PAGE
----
How to not be tired in the morning…I mean, if that isn’t something you’ve asked yourself at least once in your life, then you probably haven’t lived enough. Or you’re just a great human, who never complains.
Did you know what “always tired” is not your default setting? It’s not. There is hope. There are things you can do on a daily basis to feel more energized, alert, and motivated starting in the morning.
Here are some habits and tips that have helped me a lot! And they will help you as well, especially if you’re looking to stop being tired in the morning and start feeling awake, focused and present while you’re not sleeping.
Why Am I Always Tired
To tackle a problem you’ve got to first find out the sources. Here are some things that can be making you feel tired constantly:
- Sleeping too little. If you don’t allow your body enough time to recover from yesterday’s events and feelings, it’s not surprising you wake up feeling tired. I’m definitely talking to myself here as well! (source)
- Emotional and mental disorders. If you have depression, anxiety, bipolar disorder (BPD) or are suffering from high levels of stress you can experience bad sleep. (source)
- Not eating enough nutritious food. Diet plays a huge role in how you feel and how you perceive your surroundings. This includes your fatigue levels, willingness and motivation. If you’re eating junk food, your body will start having lapses in function at some point.
- Spending too much time online. It’s no secret, that being too much on our phones isn’t great for our mental health, our productivity, our life really. But I feel like one of its worst effects is that it can lead to restlessness and reduced quality of sleep. And reduced quality of sleep = being tired in the morning.
- Physical illnesses. One survey showed distressing results – 50% of chronically ill people experienced more tiredness than healthy individuals. People diagnosed with cancer, anemia, sleep apnea (this is when your throat muscles involuntarily collapse during sleep, meaning you can’t breathe) are all at a higher risk of a worsened sleep schedule. (source)
- Performing too much or intense physical labor. You might as well be just physically tired. Using your energy to perform gruesome tasks or even not-so-intense ones, but for a long time, will leave you feeling tired and in need of more sleep and proper nutrition to replenish your lost energy.
How To Not Feel Tired In The Morning
Now, the good news is – we can do something to feel more rested. Below are a few things to do regularly to not feel tired from the moment you open your eyes in the morning. These won’t immediately change your body, but stick to them for at least 2 weeks and you’ll definitely notice the improvement.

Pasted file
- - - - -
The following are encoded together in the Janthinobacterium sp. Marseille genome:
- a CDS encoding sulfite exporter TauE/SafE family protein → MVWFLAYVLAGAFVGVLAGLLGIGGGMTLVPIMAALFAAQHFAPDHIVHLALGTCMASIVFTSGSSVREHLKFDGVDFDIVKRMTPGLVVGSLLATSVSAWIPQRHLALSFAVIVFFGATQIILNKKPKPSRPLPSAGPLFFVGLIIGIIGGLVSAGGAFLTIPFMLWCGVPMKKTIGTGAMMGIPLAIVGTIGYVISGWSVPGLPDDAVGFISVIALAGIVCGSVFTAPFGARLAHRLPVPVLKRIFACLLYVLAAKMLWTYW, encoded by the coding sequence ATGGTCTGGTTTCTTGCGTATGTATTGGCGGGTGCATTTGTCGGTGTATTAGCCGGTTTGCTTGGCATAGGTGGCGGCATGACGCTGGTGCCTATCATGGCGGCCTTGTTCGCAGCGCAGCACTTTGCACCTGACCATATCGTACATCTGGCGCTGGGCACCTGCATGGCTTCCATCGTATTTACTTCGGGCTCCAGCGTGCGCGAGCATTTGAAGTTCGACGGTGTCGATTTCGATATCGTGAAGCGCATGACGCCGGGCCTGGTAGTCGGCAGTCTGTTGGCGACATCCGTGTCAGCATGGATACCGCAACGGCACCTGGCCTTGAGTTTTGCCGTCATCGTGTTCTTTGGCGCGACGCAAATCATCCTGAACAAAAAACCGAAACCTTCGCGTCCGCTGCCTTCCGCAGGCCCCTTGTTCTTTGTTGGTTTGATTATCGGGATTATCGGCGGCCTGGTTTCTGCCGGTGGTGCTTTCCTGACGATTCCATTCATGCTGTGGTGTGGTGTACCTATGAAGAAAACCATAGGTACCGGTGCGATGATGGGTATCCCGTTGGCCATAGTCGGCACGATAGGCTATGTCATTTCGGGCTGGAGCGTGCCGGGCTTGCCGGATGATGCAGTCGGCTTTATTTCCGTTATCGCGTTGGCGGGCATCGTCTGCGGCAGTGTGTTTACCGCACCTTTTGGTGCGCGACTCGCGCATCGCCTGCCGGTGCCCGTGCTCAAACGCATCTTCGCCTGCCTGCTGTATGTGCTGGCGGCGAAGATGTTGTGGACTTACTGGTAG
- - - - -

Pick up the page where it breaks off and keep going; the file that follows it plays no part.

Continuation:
1. Figure out how much sleep you need
The amount of sleep you need is tightly connected with your circadian rhythm. On average, most adults need at least 7 hours of sleep.
However, that might not work for you – and that’s fine, you just need to find out what will. If needed, try going for 8, 9 or even 10 hours. Whenever you wake up feeling like you actually slept enough and you don’t feel the urge to slam your head back into the pillow, you’ve found the perfect amount of time you need to sleep. Keep in mind though – sleeping too much can also make you tired! So, you need to keep to your individual set time.
2. Keep a stable sleep schedule
As tempting as it may sound to sleep in real late on your days off, try to keep your previously mentioned set hours of sleep. (source)
If you need 9 and go to bed at 10 and wake up at 7 from Monday to Friday, do the same thing during the weekend as well.
Once you mess up your schedule, you’ll confuse your body and chances are, you’ll start feeling groggy and tired, even if you did sleep more than 8 hours.
3. Drink enough water
Staying hydrated is super important, not only for your sleep but for your overall well-being as well.
Dehydrated women were found to experience worse sleep than ones who drank enough water – 2.7 liters or about 3/4 gallon a day. (source)
It might sound like much if you’ve been drinking no water at all, but it’s really not once you get used to it. (source)
Drink enough throughout the day and also keep a bottle or glass of water next to your bed. That way, if you wake up during the night, with your mouth feeling like a parched desert, you can take a few sips and go right back to your beauty sleep.
4. Keep a healthy diet